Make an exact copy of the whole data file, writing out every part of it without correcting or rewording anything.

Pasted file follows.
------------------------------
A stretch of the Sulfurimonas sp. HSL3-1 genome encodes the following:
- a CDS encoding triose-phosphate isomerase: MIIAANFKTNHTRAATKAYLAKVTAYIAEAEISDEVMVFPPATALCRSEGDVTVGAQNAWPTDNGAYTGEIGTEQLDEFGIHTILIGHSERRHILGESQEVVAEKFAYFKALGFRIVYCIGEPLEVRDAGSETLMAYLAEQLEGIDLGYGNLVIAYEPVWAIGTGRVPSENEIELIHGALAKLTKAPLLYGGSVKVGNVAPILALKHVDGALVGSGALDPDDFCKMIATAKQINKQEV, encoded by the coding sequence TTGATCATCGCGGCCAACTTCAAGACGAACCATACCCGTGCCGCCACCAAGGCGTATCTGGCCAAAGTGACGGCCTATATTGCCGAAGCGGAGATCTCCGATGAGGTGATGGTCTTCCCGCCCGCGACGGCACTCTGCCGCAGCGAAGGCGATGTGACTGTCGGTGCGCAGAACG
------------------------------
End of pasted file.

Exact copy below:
A stretch of the Sulfurimonas sp. HSL3-1 genome encodes the following:
- a CDS encoding triose-phosphate isomerase: MIIAANFKTNHTRAATKAYLAKVTAYIAEAEISDEVMVFPPATALCRSEGDVTVGAQNAWPTDNGAYTGEIGTEQLDEFGIHTILIGHSERRHILGESQEVVAEKFAYFKALGFRIVYCIGEPLEVRDAGSETLMAYLAEQLEGIDLGYGNLVIAYEPVWAIGTGRVPSENEIELIHGALAKLTKAPLLYGGSVKVGNVAPILALKHVDGALVGSGALDPDDFCKMIATAKQINKQEV, encoded by the coding sequence TTGATCATCGCGGCCAACTTCAAGACGAACCATACCCGTGCCGCCACCAAGGCGTATCTGGCCAAAGTGACGGCCTATATTGCCGAAGCGGAGATCTCCGATGAGGTGATGGTCTTCCCGCCCGCGACGGCACTCTGCCGCAGCGAAGGCGATGTGACTGTCGGTGCGCAGAACG